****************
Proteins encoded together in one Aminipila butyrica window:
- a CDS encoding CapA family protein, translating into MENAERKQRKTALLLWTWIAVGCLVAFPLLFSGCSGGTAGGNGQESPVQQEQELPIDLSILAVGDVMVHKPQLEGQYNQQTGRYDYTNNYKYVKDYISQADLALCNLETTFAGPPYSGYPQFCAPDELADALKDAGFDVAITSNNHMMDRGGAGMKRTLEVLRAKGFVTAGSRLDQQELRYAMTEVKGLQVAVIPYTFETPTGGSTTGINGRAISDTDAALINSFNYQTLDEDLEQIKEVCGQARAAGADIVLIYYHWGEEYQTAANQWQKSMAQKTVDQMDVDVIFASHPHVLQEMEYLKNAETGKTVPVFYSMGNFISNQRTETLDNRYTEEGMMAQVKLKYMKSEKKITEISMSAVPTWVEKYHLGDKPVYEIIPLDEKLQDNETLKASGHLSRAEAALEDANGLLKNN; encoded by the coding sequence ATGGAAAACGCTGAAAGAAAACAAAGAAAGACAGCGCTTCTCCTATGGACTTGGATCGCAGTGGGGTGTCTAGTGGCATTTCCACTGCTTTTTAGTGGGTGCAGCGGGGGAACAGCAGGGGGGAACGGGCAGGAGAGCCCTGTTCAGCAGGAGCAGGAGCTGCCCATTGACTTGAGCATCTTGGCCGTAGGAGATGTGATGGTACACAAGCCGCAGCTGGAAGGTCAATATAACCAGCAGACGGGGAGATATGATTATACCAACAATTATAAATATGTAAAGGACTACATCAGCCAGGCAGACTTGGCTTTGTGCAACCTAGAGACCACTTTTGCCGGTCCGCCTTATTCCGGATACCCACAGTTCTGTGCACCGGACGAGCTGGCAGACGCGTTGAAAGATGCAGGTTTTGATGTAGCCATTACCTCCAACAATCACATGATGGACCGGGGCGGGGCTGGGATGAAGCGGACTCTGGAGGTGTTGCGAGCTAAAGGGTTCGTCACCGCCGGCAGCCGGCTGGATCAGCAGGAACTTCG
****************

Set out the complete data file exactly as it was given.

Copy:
Proteins encoded together in one Aminipila butyrica window:
- a CDS encoding CapA family protein, translating into MENAERKQRKTALLLWTWIAVGCLVAFPLLFSGCSGGTAGGNGQESPVQQEQELPIDLSILAVGDVMVHKPQLEGQYNQQTGRYDYTNNYKYVKDYISQADLALCNLETTFAGPPYSGYPQFCAPDELADALKDAGFDVAITSNNHMMDRGGAGMKRTLEVLRAKGFVTAGSRLDQQELRYAMTEVKGLQVAVIPYTFETPTGGSTTGINGRAISDTDAALINSFNYQTLDEDLEQIKEVCGQARAAGADIVLIYYHWGEEYQTAANQWQKSMAQKTVDQMDVDVIFASHPHVLQEMEYLKNAETGKTVPVFYSMGNFISNQRTETLDNRYTEEGMMAQVKLKYMKSEKKITEISMSAVPTWVEKYHLGDKPVYEIIPLDEKLQDNETLKASGHLSRAEAALEDANGLLKNN; encoded by the coding sequence ATGGAAAACGCTGAAAGAAAACAAAGAAAGACAGCGCTTCTCCTATGGACTTGGATCGCAGTGGGGTGTCTAGTGGCATTTCCACTGCTTTTTAGTGGGTGCAGCGGGGGAACAGCAGGGGGGAACGGGCAGGAGAGCCCTGTTCAGCAGGAGCAGGAGCTGCCCATTGACTTGAGCATCTTGGCCGTAGGAGATGTGATGGTACACAAGCCGCAGCTGGAAGGTCAATATAACCAGCAGACGGGGAGATATGATTATACCAACAATTATAAATATGTAAAGGACTACATCAGCCAGGCAGACTTGGCTTTGTGCAACCTAGAGACCACTTTTGCCGGTCCGCCTTATTCCGGATACCCACAGTTCTGTGCACCGGACGAGCTGGCAGACGCGTTGAAAGATGCAGGTTTTGATGTAGCCATTACCTCCAACAATCACATGATGGACCGGGGCGGGGCTGGGATGAAGCGGACTCTGGAGGTGTTGCGAGCTAAAGGGTTCGTCACCGCCGGCAGCCGGCTGGATCAGCAGGAACTTCG